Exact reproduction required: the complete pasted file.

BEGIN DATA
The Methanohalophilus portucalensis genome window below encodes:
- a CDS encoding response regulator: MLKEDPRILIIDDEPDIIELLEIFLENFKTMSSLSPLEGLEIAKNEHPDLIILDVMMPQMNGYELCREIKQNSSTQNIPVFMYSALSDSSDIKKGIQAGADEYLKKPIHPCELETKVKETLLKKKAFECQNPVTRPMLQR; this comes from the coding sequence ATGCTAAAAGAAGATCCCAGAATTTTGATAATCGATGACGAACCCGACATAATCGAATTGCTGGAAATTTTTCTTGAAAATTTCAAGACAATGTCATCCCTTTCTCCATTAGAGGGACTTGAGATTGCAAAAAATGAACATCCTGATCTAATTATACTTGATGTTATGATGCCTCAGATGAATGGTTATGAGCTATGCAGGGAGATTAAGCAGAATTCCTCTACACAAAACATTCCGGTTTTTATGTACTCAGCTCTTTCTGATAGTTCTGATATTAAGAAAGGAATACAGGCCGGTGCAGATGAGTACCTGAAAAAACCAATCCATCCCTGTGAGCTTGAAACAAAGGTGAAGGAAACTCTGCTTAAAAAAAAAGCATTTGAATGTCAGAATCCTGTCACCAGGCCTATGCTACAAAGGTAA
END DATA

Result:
The Methanohalophilus portucalensis genome window below encodes:
- a CDS encoding response regulator: MLKEDPRILIIDDEPDIIELLEIFLENFKTMSSLSPLEGLEIAKNEHPDLIILDVMMPQMNGYELCREIKQNSSTQNIPVFMYSALSDSSDIKKGIQAGADEYLKKPIHPCELETKVKETLLKKKAFECQNPVTRPMLQR; this comes from the coding sequence ATGCTAAAAGAAGATCCCAGAATTTTGATAATCGATGACGAACCCGACATAATCGAATTGCTGGAAATTTTTCTTGAAAATTTCAAGACAATGTCATCCCTTTCTCCATTAGAGGGACTTGAGATTGCAAAAAATGAACATCCTGATCTAATTATACTTGATGTTATGATGCCTCAGATGAATGGTTATGAGCTATGCAGGGAGATTAAGCAGAATTCCTCTACACAAAACATTCCGGTTTTTATGTACTCAGCTCTTTCTGATAGTTCTGATATTAAGAAAGGAATACAGGCCGGTGCAGATGAGTACCTGAAAAAACCAATCCATCCCTGTGAGCTTGAAACAAAGGTGAAGGAAACTCTGCTTAAAAAAAAAGCATTTGAATGTCAGAATCCTGTCACCAGGCCTATGCTACAAAGGTAA